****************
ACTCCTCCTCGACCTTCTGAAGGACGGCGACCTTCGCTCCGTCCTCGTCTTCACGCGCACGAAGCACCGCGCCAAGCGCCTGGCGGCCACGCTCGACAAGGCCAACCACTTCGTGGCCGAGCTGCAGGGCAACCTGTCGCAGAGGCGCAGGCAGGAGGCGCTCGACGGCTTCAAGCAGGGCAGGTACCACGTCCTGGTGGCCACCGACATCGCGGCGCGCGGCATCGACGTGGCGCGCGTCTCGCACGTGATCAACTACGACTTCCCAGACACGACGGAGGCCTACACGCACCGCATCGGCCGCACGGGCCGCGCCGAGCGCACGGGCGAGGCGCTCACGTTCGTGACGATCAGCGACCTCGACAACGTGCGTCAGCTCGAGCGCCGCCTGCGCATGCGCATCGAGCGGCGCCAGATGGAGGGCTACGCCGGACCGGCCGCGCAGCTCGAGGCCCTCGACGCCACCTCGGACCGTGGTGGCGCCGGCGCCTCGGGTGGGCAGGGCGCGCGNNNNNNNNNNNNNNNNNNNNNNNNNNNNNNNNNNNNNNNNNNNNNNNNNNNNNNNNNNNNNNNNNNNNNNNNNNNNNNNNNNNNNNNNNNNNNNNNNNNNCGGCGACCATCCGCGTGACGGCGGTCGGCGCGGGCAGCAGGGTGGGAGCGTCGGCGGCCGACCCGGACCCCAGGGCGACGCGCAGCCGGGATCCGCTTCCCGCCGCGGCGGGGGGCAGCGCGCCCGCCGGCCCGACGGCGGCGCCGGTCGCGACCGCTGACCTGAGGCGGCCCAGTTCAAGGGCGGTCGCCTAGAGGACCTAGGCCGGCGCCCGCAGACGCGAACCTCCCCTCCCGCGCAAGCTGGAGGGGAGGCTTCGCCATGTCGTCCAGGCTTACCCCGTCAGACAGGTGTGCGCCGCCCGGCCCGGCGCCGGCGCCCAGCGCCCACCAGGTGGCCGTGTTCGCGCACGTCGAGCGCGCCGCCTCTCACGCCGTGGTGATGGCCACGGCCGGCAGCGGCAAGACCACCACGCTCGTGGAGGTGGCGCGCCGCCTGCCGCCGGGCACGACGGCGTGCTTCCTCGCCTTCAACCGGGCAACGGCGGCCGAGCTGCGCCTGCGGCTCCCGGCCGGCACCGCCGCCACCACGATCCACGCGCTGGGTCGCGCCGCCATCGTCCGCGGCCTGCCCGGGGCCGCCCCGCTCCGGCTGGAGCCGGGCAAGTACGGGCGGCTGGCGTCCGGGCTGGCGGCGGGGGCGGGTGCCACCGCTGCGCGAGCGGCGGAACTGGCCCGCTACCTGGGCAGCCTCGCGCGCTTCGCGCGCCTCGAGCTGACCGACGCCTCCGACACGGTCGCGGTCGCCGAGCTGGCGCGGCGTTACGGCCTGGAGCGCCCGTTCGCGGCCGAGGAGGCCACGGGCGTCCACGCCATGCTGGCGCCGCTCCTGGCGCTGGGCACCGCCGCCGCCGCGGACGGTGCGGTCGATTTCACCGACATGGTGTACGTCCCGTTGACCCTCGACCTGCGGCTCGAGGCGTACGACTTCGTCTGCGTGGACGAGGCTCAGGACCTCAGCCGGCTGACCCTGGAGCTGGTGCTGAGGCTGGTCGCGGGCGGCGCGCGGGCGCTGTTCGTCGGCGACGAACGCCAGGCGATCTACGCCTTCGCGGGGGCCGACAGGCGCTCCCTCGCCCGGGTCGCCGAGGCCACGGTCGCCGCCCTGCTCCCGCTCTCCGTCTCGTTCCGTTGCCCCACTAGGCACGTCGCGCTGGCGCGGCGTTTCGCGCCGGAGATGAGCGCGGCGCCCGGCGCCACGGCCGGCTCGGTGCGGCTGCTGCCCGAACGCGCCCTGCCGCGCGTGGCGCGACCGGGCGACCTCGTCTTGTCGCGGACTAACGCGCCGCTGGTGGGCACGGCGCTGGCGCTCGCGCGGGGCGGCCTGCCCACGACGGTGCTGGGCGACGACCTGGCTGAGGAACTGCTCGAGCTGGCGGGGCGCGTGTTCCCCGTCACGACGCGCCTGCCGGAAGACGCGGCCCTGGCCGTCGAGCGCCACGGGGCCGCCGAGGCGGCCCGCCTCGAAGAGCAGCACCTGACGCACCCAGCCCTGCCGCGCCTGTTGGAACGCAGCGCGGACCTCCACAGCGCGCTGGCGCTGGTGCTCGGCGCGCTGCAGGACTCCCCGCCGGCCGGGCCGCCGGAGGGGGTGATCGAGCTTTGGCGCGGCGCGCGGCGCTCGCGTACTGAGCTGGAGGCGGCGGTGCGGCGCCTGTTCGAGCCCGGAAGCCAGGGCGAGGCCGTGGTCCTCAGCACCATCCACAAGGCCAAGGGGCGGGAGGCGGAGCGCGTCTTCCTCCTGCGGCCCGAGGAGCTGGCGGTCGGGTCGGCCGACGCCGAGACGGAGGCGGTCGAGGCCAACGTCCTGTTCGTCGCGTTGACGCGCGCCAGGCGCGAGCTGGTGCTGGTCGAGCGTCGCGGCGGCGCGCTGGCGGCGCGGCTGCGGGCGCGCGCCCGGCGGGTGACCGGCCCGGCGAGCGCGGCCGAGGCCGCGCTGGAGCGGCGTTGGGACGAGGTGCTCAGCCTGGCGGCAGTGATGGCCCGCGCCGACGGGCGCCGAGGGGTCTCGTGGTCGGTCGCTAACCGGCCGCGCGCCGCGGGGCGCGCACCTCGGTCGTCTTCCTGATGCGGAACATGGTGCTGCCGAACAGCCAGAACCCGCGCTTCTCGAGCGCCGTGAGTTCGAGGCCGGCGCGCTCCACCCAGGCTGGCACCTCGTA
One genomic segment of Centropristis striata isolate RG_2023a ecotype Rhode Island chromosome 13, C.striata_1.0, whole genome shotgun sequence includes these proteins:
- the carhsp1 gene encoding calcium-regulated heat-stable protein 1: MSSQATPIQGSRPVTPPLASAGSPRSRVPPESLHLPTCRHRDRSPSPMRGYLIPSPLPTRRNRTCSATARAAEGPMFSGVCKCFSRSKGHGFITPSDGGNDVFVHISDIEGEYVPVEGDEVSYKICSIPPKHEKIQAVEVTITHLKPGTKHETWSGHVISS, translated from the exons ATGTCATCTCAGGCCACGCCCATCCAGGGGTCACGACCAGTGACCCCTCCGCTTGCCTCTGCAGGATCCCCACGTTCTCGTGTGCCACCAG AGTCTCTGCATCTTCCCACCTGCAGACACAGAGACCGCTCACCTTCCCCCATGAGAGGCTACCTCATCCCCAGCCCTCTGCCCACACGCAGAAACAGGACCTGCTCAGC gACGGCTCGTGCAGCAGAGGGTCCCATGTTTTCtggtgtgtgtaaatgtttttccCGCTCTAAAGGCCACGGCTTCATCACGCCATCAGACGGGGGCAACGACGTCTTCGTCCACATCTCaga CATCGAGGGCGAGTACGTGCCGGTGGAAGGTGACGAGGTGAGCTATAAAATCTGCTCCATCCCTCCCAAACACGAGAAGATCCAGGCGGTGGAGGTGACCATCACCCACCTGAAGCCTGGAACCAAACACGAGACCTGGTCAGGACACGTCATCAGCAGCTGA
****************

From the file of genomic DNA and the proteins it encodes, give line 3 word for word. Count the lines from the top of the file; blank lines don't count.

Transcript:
- the carhsp1 gene encoding calcium-regulated heat-stable protein 1: MSSQATPIQGSRPVTPPLASAGSPRSRVPPESLHLPTCRHRDRSPSPMRGYLIPSPLPTRRNRTCSATARAAEGPMFSGVCKCFSRSKGHGFITPSDGGNDVFVHISDIEGEYVPVEGDEVSYKICSIPPKHEKIQAVEVTITHLKPGTKHETWSGHVISS, translated from the exons ATGTCATCTCAGGCCACGCCCATCCAGGGGTCACGACCAGTGACCCCTCCGCTTGCCTCTGCAGGATCCCCACGTTCTCGTGTGCCACCAG AGTCTCTGCATCTTCCCACCTGCAGACACAGAGACCGCTCACCTTCCCCCATGAGAGGCTACCTCATCCCCAGCCCTCTGCCCACACGCAGAAACAGGACCTGCTCAGC gACGGCTCGTGCAGCAGAGGGTCCCATGTTTTCtggtgtgtgtaaatgtttttccCGCTCTAAAGGCCACGGCTTCATCACGCCATCAGACGGGGGCAACGACGTCTTCGTCCACATCTCaga CATCGAGGGCGAGTACGTGCCGGTGGAAGGTGACGAGGTGAGCTATAAAATCTGCTCCATCCCTCCCAAACACGAGAAGATCCAGGCGGTGGAGGTGACCATCACCCACCTGAAGCCTGGAACCAAACACGAGACCTGGTCAGGACACGTCATCAGCAGCTGA